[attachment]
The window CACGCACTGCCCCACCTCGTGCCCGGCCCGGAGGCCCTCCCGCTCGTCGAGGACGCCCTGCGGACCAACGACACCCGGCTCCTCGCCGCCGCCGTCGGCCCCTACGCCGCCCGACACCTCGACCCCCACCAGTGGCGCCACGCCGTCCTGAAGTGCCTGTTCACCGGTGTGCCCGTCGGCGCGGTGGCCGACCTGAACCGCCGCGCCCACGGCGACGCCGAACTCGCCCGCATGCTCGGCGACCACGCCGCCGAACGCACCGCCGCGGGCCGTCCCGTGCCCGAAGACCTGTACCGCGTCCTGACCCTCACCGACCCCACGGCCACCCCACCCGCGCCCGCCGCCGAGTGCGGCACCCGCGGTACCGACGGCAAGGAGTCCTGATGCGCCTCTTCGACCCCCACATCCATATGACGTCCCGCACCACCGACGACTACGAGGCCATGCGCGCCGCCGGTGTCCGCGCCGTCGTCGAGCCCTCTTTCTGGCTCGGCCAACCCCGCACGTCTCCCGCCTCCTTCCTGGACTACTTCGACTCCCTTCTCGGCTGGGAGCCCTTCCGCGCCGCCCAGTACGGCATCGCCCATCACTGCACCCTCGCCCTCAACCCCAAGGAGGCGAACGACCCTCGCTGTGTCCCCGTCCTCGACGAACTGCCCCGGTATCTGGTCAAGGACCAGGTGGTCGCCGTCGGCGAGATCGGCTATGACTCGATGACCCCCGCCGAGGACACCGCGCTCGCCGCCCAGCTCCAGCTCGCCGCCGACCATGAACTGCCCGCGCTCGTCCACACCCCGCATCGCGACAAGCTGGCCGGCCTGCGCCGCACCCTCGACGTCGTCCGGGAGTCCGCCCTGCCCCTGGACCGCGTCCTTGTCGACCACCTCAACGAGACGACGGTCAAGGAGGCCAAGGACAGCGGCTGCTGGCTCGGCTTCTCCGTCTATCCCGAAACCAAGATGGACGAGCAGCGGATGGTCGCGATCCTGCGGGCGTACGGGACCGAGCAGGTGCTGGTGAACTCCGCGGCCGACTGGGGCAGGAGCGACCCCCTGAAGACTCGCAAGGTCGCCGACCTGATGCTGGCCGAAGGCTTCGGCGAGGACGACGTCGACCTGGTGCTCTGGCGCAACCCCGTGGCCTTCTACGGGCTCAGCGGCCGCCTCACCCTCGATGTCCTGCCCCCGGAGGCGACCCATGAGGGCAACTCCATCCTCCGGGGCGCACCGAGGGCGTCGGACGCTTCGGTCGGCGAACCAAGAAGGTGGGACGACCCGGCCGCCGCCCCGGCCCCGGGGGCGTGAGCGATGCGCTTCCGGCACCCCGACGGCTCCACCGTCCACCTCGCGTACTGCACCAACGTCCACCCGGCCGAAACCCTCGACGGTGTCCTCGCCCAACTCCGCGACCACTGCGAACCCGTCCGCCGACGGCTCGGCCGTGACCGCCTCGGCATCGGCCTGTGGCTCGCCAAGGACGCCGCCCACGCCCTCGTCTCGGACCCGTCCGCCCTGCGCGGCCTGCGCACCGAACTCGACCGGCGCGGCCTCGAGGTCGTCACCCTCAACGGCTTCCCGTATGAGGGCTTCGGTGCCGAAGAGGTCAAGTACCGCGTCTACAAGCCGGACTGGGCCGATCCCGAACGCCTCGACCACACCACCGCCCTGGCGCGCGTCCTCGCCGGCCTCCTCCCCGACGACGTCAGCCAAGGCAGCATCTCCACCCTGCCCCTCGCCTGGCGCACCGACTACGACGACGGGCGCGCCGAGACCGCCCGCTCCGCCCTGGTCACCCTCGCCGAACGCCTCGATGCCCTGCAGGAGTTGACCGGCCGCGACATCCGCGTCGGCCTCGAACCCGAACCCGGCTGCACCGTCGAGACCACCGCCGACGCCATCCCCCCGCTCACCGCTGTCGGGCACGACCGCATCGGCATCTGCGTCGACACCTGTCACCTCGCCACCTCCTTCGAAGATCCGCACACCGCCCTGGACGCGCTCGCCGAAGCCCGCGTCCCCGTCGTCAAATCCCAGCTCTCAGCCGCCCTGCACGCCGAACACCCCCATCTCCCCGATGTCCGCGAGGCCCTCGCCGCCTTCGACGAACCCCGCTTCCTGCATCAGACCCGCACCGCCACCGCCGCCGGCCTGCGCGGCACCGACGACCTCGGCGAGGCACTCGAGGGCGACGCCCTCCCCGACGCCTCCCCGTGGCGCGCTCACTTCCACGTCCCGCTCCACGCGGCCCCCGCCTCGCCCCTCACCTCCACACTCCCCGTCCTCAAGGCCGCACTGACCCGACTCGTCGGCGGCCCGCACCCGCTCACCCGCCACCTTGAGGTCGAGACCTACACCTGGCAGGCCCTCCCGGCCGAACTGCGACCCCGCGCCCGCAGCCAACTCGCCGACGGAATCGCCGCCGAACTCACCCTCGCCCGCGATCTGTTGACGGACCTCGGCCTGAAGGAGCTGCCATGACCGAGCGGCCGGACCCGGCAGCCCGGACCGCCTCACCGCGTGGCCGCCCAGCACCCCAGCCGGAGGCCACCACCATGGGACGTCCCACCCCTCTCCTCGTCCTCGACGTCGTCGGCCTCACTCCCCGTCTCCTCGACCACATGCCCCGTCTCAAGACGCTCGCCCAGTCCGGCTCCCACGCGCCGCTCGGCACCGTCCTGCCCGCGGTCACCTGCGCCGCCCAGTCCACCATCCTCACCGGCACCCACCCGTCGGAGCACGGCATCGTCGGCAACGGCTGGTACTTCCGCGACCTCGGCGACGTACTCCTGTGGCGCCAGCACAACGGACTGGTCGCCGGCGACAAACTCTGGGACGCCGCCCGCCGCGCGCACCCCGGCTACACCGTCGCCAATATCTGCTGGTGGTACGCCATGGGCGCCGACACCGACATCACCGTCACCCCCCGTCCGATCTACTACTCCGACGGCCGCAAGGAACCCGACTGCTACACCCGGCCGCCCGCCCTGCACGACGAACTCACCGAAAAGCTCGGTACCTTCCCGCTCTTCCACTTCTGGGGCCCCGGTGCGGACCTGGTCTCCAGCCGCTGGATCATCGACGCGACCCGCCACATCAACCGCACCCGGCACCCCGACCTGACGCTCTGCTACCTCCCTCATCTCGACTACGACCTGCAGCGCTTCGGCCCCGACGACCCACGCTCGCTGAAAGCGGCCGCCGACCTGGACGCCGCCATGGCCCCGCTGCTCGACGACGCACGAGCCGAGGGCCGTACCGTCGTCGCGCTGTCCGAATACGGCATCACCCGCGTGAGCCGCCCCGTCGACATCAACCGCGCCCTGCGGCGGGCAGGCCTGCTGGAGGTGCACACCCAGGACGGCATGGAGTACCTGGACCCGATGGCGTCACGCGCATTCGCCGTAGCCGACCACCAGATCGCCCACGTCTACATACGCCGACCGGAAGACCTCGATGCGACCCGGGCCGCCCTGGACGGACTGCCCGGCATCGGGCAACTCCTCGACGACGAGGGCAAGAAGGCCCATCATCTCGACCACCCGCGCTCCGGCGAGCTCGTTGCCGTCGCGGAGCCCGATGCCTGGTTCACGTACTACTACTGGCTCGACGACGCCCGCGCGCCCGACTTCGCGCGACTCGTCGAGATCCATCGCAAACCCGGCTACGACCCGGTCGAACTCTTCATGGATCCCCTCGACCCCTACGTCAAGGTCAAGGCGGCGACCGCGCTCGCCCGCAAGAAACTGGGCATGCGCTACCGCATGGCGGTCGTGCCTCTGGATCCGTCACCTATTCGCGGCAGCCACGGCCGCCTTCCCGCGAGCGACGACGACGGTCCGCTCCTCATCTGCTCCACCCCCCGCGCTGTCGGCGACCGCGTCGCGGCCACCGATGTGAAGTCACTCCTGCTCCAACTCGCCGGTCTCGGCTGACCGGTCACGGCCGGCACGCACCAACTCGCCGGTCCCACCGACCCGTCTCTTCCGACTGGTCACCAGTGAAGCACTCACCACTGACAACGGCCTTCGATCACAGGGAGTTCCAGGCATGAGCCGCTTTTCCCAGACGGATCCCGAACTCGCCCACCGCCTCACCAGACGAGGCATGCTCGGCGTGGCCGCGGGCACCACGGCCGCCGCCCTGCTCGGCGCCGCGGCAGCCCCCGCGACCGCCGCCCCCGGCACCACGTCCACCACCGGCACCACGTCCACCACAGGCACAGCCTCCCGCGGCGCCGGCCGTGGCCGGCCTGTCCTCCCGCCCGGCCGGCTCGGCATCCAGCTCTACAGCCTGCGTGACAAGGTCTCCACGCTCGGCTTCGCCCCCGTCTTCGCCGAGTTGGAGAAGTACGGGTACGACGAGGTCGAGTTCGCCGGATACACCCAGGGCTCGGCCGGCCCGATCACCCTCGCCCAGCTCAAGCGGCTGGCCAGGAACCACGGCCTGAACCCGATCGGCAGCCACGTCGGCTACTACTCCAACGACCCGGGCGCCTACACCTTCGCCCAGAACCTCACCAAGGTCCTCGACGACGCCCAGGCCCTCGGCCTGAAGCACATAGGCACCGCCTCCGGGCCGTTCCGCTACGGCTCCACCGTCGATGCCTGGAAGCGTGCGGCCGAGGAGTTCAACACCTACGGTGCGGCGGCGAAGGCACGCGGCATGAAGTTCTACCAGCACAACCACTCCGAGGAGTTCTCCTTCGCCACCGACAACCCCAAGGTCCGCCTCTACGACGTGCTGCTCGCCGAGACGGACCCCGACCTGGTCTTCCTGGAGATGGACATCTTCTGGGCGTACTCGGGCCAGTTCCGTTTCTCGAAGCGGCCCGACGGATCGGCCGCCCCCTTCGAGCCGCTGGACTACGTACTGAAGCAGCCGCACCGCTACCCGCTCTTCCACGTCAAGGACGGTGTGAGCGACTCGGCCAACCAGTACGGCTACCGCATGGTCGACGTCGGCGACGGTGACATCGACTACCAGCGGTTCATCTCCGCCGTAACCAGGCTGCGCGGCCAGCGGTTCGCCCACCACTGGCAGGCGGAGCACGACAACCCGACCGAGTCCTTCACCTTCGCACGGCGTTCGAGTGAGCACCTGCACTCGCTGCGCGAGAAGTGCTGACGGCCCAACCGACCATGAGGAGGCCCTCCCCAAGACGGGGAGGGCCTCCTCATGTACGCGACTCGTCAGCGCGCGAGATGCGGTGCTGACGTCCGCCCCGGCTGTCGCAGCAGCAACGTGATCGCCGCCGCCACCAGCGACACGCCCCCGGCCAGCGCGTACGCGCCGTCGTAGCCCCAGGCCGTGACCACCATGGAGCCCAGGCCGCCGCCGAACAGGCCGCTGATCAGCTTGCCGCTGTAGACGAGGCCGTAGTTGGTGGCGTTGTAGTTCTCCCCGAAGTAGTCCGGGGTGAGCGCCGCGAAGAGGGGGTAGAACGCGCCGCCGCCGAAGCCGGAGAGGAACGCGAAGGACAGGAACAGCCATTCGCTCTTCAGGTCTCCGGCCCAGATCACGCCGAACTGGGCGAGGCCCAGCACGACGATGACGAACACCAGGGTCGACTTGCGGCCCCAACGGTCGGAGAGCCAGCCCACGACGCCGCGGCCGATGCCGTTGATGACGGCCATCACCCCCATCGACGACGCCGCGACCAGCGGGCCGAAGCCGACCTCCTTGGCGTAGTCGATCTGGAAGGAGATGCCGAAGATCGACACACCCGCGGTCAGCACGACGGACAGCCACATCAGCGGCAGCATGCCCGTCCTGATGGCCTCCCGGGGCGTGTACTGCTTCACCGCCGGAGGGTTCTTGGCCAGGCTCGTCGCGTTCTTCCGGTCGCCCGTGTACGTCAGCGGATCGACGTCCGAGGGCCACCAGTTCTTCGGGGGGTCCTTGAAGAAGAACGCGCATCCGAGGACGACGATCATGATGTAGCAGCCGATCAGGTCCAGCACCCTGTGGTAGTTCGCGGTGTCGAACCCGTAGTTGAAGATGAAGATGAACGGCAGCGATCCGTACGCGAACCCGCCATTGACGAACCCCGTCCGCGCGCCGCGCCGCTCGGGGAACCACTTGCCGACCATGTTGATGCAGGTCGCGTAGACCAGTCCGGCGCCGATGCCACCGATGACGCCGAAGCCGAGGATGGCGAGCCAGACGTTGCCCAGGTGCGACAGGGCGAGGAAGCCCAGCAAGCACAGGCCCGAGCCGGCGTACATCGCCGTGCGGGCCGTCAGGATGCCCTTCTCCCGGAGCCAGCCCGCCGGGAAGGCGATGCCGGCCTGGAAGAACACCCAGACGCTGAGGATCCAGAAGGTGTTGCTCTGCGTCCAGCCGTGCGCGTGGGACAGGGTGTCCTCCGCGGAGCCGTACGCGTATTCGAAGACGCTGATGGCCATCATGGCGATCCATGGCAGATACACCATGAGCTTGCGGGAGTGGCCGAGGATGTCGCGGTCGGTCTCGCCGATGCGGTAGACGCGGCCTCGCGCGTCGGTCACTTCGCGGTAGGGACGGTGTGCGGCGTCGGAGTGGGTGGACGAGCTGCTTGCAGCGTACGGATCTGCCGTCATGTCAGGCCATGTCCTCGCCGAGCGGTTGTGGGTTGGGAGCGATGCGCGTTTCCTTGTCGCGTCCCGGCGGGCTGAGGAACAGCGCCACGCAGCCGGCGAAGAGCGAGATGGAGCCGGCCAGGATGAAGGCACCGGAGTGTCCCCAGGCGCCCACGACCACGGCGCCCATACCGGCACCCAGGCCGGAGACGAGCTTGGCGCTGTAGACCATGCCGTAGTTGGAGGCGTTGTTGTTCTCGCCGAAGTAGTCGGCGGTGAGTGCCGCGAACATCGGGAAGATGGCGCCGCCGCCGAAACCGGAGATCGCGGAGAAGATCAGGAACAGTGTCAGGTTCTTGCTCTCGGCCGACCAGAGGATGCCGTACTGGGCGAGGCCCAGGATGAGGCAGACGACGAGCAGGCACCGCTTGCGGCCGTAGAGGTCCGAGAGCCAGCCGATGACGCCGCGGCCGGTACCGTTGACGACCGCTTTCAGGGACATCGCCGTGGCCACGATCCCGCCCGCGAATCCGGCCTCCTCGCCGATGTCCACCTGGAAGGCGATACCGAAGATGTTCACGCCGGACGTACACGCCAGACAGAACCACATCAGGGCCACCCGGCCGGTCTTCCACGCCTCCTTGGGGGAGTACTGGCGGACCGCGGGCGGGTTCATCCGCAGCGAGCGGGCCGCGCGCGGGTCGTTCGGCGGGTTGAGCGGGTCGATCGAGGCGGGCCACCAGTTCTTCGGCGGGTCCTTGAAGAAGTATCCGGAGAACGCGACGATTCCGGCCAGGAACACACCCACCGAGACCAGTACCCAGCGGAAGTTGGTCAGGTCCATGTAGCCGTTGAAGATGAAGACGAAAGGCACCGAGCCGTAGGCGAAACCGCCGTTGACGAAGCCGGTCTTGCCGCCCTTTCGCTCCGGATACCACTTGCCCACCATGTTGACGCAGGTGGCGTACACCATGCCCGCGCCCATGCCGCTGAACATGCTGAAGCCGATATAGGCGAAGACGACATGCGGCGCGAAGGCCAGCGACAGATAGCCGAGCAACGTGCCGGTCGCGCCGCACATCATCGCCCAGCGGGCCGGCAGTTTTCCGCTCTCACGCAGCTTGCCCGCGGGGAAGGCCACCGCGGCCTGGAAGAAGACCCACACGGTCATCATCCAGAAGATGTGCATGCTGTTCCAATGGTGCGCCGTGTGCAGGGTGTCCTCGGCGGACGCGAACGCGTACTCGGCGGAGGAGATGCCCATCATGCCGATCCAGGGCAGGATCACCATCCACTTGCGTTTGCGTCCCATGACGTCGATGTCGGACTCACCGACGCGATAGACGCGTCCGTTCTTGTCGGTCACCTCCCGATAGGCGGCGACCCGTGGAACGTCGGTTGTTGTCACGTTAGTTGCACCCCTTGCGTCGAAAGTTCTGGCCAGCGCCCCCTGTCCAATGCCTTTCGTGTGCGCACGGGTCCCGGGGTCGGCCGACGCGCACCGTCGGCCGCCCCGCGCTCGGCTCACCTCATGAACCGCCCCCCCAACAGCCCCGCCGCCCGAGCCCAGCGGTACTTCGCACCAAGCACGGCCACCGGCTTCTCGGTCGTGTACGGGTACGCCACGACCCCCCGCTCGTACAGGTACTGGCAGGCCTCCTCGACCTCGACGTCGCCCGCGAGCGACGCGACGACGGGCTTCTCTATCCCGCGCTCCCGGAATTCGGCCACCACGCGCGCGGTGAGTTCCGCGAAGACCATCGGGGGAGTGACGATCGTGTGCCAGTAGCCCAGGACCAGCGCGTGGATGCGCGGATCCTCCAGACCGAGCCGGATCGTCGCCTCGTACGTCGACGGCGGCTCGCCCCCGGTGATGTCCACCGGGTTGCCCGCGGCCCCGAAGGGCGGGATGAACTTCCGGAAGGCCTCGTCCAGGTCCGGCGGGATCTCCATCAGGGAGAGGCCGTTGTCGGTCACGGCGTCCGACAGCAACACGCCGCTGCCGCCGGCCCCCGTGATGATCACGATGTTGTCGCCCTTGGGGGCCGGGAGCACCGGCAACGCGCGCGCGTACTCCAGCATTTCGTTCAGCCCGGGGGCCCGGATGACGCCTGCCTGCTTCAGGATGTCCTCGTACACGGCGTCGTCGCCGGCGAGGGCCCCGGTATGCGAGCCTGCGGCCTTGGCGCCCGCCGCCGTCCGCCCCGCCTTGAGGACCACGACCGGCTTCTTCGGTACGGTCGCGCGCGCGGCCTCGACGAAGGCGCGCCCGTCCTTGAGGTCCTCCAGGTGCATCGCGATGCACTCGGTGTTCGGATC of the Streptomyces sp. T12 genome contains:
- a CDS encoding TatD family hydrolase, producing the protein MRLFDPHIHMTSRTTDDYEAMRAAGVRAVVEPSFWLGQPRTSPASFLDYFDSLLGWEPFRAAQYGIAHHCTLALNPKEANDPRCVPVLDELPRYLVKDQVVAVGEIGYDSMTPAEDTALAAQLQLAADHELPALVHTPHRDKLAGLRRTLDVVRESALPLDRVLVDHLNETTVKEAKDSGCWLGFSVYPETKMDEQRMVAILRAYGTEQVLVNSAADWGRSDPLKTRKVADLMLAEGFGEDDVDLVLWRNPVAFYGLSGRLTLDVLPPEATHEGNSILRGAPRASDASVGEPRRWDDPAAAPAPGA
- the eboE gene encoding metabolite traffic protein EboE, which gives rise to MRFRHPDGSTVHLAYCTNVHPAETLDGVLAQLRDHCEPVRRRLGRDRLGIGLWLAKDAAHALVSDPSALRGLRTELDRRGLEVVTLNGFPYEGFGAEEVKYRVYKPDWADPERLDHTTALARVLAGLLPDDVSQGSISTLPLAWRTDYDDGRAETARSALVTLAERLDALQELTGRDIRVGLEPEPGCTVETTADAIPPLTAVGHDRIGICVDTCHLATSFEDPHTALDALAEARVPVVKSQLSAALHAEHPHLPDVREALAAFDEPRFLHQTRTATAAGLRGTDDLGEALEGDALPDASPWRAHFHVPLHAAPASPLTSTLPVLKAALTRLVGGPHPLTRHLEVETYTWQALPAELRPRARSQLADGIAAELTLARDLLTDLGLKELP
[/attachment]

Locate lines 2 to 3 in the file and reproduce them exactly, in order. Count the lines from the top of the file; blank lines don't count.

- a CDS encoding TatD family hydrolase, producing the protein MRLFDPHIHMTSRTTDDYEAMRAAGVRAVVEPSFWLGQPRTSPASFLDYFDSLLGWEPFRAAQYGIAHHCTLALNPKEANDPRCVPVLDELPRYLVKDQVVAVGEIGYDSMTPAEDTALAAQLQLAADHELPALVHTPHRDKLAGLRRTLDVVRESALPLDRVLVDHLNETTVKEAKDSGCWLGFSVYPETKMDEQRMVAILRAYGTEQVLVNSAADWGRSDPLKTRKVADLMLAEGFGEDDVDLVLWRNPVAFYGLSGRLTLDVLPPEATHEGNSILRGAPRASDASVGEPRRWDDPAAAPAPGA
- the eboE gene encoding metabolite traffic protein EboE, which gives rise to MRFRHPDGSTVHLAYCTNVHPAETLDGVLAQLRDHCEPVRRRLGRDRLGIGLWLAKDAAHALVSDPSALRGLRTELDRRGLEVVTLNGFPYEGFGAEEVKYRVYKPDWADPERLDHTTALARVLAGLLPDDVSQGSISTLPLAWRTDYDDGRAETARSALVTLAERLDALQELTGRDIRVGLEPEPGCTVETTADAIPPLTAVGHDRIGICVDTCHLATSFEDPHTALDALAEARVPVVKSQLSAALHAEHPHLPDVREALAAFDEPRFLHQTRTATAAGLRGTDDLGEALEGDALPDASPWRAHFHVPLHAAPASPLTSTLPVLKAALTRLVGGPHPLTRHLEVETYTWQALPAELRPRARSQLADGIAAELTLARDLLTDLGLKELP